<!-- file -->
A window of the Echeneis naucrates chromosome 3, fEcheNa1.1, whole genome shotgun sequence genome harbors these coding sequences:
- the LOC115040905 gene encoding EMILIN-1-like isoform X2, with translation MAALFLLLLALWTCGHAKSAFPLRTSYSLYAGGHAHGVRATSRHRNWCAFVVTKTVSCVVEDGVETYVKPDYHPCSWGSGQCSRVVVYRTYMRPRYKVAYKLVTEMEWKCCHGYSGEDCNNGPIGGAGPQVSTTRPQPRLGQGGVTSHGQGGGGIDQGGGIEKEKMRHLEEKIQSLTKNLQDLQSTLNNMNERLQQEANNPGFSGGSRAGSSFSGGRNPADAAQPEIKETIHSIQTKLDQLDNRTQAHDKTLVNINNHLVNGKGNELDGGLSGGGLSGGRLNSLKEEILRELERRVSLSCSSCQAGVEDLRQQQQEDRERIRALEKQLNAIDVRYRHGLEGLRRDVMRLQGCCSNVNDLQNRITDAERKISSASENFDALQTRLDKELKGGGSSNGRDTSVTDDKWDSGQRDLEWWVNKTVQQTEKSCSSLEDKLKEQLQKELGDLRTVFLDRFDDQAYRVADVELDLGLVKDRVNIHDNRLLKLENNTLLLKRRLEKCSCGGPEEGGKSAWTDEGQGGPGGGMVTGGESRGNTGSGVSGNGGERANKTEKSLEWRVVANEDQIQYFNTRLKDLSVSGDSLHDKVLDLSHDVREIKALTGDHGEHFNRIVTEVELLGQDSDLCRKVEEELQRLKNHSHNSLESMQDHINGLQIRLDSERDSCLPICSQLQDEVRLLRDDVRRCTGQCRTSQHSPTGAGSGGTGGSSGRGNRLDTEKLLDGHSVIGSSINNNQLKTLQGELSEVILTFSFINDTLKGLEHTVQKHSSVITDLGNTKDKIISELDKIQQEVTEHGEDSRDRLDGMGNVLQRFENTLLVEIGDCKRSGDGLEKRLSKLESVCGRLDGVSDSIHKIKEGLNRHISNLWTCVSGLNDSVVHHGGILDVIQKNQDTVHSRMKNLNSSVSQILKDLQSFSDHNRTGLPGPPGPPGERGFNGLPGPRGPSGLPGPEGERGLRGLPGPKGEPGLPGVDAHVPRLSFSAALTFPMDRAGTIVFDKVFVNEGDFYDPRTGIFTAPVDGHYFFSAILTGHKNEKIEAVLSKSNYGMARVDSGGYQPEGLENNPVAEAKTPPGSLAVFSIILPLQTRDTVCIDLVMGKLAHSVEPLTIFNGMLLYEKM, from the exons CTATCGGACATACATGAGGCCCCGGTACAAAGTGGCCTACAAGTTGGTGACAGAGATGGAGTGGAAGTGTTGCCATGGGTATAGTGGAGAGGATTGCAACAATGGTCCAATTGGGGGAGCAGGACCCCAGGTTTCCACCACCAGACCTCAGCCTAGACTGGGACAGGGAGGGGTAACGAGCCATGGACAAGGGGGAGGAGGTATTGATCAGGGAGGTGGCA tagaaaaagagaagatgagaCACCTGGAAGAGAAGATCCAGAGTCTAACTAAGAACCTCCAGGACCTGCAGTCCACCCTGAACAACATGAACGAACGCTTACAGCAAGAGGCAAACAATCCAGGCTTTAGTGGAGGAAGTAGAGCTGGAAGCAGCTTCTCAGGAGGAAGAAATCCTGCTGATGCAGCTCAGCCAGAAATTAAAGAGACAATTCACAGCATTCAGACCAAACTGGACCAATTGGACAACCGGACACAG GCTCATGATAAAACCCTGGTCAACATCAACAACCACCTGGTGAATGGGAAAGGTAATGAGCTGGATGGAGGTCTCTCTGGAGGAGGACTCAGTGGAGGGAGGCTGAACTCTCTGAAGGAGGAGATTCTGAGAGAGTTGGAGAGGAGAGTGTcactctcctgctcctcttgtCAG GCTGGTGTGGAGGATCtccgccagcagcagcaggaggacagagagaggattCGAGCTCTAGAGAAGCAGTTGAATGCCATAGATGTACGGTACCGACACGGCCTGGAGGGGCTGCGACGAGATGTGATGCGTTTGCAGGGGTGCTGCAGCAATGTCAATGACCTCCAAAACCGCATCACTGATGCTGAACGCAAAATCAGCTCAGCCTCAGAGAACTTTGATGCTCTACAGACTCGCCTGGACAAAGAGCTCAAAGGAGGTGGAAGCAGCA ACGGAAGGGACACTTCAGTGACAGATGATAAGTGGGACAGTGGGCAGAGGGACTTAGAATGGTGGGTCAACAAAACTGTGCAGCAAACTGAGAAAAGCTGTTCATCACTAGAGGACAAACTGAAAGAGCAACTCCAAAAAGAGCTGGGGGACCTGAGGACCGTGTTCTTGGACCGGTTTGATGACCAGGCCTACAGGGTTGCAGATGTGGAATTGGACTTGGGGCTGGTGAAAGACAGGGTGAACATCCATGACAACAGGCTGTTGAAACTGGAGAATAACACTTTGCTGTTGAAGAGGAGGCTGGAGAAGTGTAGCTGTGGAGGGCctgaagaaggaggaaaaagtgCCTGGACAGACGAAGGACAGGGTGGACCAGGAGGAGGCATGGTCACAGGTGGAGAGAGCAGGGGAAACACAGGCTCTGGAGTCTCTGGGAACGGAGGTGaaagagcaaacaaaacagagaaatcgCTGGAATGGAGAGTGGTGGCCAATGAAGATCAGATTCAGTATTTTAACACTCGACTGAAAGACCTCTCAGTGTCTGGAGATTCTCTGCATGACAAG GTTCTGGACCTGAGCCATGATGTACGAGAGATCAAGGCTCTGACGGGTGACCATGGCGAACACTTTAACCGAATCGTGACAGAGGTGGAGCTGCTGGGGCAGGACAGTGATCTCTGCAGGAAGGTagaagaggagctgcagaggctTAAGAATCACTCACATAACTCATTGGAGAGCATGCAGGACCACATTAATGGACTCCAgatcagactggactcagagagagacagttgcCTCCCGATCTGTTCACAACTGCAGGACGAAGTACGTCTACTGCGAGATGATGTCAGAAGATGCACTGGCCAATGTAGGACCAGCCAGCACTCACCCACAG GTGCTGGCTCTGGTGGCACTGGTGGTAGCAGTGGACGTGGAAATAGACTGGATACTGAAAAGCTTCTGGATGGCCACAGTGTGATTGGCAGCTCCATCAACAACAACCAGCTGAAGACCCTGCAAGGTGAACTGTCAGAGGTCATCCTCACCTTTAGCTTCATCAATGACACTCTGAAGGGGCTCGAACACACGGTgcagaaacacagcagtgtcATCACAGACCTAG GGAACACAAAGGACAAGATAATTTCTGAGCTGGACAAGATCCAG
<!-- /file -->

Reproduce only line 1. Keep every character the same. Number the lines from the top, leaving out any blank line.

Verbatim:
A window of the Echeneis naucrates chromosome 3, fEcheNa1.1, whole genome shotgun sequence genome harbors these coding sequences: